Let me start out by admitting that I'm not a fan of home invasion films for several reasons.  For one, I don't like the idea of giving crazy people even more crazy ideas than they already have.  And second, one's home is sacred, and I certainly like to believe I'm safe in mine.  (So if you're planning on chopping me up with an axe, please do so outside my home, thank you very much.)  And third, home invasion films are pretty much all the same.  They really only vary in the degree of violence, gore, and disturbing material.  Personally I don't particularly like a whole lot of violence, gore, and disturbing material.  And this particular home invasion film is ultra violent, with a lot of gore, and a whole heck of a lot of disturbing material. 

The premise here is a family gathering in a big house in the woods out in the middle of nowhere.  Unfortunately the gathering is interrupted by a group of invaders all wearing creepy masks (like the one on the poster.)  And of course, rest assured, this film comes equipped with boobs, sex, attractive women, and one hot chick in particular who really knows how to kick some ass.  In other words, college boys and midnight film fans are gonna love it.  I, however, am slightly older than college age and often in bed by midnight, so these types of films aren't for me.  And personally I preferred 'The Purge', because at least the premise was really interesting, even if the execution wasn't.

Grade: C

Ain't Them Bodies Saints

 

I saw this film at the Nantucket Film Festival back in June and I must admit I wasn't prepared for it.  As I often preach, I prefer to go into films knowing nothing about them.  Most of the time this works in my favor, but occasionally there are films that might have been better had I been mentally prepared for them.  Channeling his inner Terrence Malick, writer/director David Lowery has put together a film that is more about atmosphere than about plot (and one could argue more about style than substance.)  Like Malick's films (including 'To the Wonder', 'The Tree of Life', 'The Thin Red Line', 'Days of Heaven', and 'Badlands') this is very much an art film, though it may appear at first glance to be a Hollywood genre film.  From what I recall (in between naps) Casey Affleck plays a man who escapes from prison and sets out to meet up with his wife, played by Rooney Mara.  Mainstream audiences should steer clear as they will probably be bored to tears, but art house fans and Malick-lovers may find it brilliant.  It was nominated for a Grand Jury Prize at Sundance and early reviews on the internet are quite favorable.  But as for me?  I'm not sure.  I intend to see it again by year's end to see if it's brilliant or just a giant bore.  But for now ...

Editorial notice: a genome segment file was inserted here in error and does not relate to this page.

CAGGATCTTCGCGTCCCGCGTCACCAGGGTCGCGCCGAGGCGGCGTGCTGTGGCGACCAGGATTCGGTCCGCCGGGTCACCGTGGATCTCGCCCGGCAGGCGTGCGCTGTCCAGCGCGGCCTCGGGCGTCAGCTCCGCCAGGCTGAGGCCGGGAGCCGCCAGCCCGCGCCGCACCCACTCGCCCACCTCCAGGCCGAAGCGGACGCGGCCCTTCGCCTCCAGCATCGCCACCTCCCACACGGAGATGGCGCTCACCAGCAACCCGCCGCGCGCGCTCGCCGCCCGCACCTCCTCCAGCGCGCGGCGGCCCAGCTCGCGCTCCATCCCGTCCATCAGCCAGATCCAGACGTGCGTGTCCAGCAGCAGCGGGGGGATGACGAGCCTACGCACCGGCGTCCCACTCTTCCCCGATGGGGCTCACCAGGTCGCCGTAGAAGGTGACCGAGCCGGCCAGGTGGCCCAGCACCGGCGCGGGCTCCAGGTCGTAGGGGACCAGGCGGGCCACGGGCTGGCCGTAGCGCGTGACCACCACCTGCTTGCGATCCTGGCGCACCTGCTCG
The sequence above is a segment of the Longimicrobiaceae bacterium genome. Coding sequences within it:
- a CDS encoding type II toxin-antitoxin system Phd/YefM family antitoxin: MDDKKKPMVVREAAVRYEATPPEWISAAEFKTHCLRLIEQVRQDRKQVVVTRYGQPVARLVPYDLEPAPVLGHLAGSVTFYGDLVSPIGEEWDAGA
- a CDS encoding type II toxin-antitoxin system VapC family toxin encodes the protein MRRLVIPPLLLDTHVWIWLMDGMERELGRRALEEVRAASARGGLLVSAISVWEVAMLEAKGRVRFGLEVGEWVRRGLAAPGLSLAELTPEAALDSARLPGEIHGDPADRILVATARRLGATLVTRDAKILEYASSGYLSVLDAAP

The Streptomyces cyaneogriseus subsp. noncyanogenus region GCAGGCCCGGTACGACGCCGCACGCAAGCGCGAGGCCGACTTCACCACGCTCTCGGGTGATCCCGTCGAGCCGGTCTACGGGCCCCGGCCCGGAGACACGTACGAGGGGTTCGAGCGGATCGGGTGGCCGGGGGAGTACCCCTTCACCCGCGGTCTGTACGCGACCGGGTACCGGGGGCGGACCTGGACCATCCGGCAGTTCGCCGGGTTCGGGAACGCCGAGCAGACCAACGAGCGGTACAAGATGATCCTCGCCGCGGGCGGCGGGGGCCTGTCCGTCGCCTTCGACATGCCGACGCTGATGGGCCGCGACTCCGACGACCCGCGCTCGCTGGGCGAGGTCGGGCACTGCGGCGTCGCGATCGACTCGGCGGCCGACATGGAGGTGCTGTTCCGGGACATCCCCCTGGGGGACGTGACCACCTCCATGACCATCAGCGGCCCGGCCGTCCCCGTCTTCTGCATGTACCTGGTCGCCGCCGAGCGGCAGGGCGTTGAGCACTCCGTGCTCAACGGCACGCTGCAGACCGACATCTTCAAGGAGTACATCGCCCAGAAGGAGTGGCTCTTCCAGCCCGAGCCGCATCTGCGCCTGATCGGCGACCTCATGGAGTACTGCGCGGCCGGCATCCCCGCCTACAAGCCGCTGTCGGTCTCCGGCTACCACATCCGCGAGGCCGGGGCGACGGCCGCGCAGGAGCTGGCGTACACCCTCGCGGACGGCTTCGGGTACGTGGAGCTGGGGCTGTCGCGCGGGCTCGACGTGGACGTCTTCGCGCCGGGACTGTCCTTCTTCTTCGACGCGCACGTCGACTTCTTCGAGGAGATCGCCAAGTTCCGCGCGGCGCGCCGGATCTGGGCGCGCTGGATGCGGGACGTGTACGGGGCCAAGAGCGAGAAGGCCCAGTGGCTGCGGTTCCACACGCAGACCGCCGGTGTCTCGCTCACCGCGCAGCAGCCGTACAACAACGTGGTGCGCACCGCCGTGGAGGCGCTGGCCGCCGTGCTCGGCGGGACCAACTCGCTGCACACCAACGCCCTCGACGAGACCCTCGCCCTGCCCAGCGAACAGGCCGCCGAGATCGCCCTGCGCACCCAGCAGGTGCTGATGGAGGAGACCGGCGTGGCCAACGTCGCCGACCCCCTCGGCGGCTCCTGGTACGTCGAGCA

Grade: C+

Wednesday, August 21, 2013

The Mortal Instruments: City of Bones


In this post-Twilight and post-Harry Potter world, movie studios are clearly clamoring for their successors.  But that's easier said than done.  There's no formula for the exact amount of witches, werewolves, and wizards to generate a billion dollar tent-pole franchise.  Will Percy Jackson be the next Harry Potter?  Not bloody likely.  But will 'The Mortal Instruments' be the next 'Twilight'?  Hmm ... my crystal ball says, 'unclear ... try again later.'  (Damn Magic 8 ball!!)  Well, poor early reviews would indicate no, it will not.

Lilly Collins (daughter of Phil, and star of 'Mirror Mirror') plays a teenage girl whose world turns upside down when in the course of a day she witnesses a cloaked man killing a demon, her mother is attacked and subsequently disappears, and she learns that she isn't exactly human.  That's a pretty rough week.  (All of this may sound pretty familiar to Harry Potter and Percy Jackson fans.  Of course in this one, humans are called Mundanes rather than Muggles, so they're quite different!)  Anyhoo, she joins a group of handsome demon killers and begins to fulfill her destiny.  Blah, blah, blah.

Truthfully I'm not quite sure what I think about this movie.  I didn't hate it quite as much as early reviewers seem to.  Like 'Beautiful Creatures', in some ways it's kind of interesting and in others it's kind of a big mess.  It's a hodge-podge of all the aforementioned films, and accordingly it struggles to have an identity of its own.  The target audience is clearly teen and tween girls, but I think there's enough camp, quirk, and classic sci-fi/fantasy homages to keep the fanboys adequately entertained as well.  It's better than 'Twilight' for sure, but just the same if you're not a teen or tween girl you can probably do much better.

Grade: C+

Saturday, August 17, 2013

I Give it a Year

 

Rose Byrne and Rafe Spall play a couple in love and getting married.  But their friends and family only give it a year. 

This British romantic comedy isn't one of the funniest comedies of the year, but it features a very likeable cast including Stephen Merchant, Anna Faris, Minnie Driver, and Simon Baker, and it certainly has its moments.  I can't say you should rush out to theaters to see it because Lake Bell's 'In a World' is a better choice for a similar target audience, but this one has the added benefit of being available on Video on Demand so you can watch it for $6.99 in the comfort of your own home.  It's a decent, light, and likeable choice for date night.

Grade: B+

When Comedy Went to School